Most people know there are specialty dentists, if only because they or their child have been to an orthodontist. But did you know that there are many other dental specialists beyond the sort who fits your braces? It’s true – and most people would get better dental care if they knew their options. Before you make your next appointment, then, familiarize yourself with the different types of specialists. It might just change your plan of action.
Specialists: The Breakdown
Depending on who you ask, you’ll get a different number and variety of dental specialists. Among the most common types, though, are general dentists – the ones you’ll see if you need a cavity filled; pediatric dentists, sometimes known as pedontists, who treat children; and orthodontists who, as mentioned above, fit braces, retainers, and generally specialize in tooth and jaw alignment.
For more advanced dental care needs, such as if you have oral nerve pain, a major infection in your tooth, gums, or jaw, or you need to have artificial teeth like dentures fitted, then you’ll need a more highly specialized provider. For example, while most general dentists can perform a root canal, you might prefer to see an endodontist since they specialize in tooth-nerve issues. Meanwhile, if you have serious gum disease, you may want to work with an oral surgeon and oral pathologist to remove diseased tissue and perform repairs.
Finding A Specialist
With a basic understanding of the different dental specialists practicing today, how do you decide who to see? Typically, if your case is beyond your dentist’s area of practice, they will refer you to the appropriate specialist, but you can also look for an appropriate provider on your own. Every area has its own directory, like this directory of dentists in Wichita, KS, that will allow you to sort providers by specialty. You can then reach out to individual specialists to see if they’re a good fit for your needs.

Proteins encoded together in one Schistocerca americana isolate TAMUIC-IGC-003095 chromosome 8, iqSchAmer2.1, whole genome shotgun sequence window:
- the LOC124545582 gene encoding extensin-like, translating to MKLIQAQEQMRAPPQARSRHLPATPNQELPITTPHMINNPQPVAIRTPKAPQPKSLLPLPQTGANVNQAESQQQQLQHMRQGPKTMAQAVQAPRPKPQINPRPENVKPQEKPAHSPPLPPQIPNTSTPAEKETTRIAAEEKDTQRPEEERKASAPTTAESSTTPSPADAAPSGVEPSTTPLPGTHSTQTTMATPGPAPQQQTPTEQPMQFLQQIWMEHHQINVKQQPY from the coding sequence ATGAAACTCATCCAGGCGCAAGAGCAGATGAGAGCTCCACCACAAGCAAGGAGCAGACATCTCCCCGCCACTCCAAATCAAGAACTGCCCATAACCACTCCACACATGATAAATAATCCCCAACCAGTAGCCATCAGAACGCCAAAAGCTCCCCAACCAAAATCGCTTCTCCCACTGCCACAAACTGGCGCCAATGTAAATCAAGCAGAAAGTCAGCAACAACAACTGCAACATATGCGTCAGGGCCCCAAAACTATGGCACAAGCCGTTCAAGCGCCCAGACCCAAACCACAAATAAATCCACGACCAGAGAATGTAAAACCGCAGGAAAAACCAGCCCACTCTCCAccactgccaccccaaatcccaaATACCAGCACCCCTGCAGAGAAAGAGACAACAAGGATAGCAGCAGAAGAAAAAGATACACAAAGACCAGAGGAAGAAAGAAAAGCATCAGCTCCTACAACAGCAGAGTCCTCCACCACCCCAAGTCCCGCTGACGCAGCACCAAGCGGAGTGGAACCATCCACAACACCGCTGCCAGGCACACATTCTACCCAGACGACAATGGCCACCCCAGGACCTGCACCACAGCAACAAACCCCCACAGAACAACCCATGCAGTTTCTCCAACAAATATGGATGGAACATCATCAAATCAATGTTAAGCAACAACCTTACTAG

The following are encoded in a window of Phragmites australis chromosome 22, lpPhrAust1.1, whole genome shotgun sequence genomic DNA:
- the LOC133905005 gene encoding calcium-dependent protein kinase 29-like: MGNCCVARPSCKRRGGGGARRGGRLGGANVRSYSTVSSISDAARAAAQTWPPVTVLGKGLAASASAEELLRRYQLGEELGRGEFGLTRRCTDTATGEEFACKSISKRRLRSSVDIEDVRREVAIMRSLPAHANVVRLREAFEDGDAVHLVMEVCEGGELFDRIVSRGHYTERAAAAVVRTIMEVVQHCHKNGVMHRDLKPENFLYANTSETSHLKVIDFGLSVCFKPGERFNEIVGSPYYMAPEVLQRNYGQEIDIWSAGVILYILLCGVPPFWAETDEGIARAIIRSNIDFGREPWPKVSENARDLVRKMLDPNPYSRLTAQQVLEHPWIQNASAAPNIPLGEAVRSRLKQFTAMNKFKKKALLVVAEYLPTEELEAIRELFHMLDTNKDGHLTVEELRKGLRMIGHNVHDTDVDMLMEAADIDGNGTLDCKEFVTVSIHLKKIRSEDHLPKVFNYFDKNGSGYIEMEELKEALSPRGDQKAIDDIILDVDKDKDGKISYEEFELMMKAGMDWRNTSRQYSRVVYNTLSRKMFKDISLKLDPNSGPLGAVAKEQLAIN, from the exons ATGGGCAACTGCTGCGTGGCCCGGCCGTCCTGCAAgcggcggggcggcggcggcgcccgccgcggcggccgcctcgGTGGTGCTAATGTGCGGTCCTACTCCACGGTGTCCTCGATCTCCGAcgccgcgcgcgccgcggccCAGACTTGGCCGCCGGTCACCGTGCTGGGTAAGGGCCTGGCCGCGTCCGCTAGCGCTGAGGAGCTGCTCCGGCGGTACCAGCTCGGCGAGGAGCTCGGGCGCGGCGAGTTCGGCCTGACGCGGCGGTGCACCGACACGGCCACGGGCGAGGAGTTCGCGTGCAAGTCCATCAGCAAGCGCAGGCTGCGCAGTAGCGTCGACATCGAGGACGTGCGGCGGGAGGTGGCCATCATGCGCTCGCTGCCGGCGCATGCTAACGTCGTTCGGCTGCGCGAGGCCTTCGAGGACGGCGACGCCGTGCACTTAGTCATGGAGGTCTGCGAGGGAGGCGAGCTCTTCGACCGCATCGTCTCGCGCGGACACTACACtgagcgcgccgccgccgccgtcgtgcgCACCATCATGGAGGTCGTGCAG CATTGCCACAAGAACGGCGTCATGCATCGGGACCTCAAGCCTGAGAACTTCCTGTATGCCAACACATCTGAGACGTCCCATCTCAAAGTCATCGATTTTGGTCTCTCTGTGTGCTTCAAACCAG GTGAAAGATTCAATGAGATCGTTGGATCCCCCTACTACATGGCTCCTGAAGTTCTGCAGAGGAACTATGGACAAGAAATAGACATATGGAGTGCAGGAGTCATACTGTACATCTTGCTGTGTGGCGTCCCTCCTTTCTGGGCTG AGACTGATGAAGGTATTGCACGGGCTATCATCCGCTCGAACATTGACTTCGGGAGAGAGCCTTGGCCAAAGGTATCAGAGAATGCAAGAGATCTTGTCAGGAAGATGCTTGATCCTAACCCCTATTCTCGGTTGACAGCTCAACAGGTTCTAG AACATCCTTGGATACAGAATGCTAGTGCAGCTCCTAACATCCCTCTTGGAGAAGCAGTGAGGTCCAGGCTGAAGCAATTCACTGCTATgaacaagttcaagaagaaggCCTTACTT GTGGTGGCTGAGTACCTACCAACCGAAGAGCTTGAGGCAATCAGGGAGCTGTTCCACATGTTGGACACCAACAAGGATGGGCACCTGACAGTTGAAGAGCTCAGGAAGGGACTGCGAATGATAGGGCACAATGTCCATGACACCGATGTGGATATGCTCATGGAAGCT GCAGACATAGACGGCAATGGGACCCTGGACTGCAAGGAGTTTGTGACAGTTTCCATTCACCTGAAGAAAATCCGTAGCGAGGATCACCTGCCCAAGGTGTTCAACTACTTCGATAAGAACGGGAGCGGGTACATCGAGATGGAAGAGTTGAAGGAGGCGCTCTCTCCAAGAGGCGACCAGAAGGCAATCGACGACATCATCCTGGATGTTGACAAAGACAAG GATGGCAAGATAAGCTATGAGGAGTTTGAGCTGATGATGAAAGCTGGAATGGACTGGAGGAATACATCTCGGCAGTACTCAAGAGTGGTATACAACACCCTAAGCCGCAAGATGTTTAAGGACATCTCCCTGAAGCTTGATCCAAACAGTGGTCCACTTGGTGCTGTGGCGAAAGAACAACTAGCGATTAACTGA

Do You Really Need A Specialist?
How do you know if you really need a dental specialist? It depends on the circumstances. While there’s rarely a need for a pediatric dentist, for example, these professionals are specially equipped to identify issues like crowding or early childhood tooth decay, as well as oral issues related to bottle use or thumb sucking. They’re also skilled at handling the particular developmental and behavioral challenges, which can make for a friendlier, more positive experience for your child.
For other types of dental care, you’ll want to ask a different set of questions. First, talk to your general dentist about their experience in performing a given procedure. As noted above, many general dentists regularly perform root canals, but others prefer to refer those out to endodontists. The same is true of prosthodontists; while it’s best to see a prosthodontist if you need a full set of implants or dentures, since they specialize in oral function rehabilitation among those with major tooth loss, many also do cosmetic work like tooth whitening and veneers, which can also be done by a general dentist. If your normal dentist is comfortable doing this work, there’s no reason to see a specialist.
Dental specialists perform many important tasks, especially for those with serious aesthetic or functional problems, but ultimately general dentists are the workhorses of the industry. They’re trained to do all the basic procedures the average person will need, even if they aren’t technically specialists. Still, when you need something complicated done, you’ll want to know who to call for appropriate care.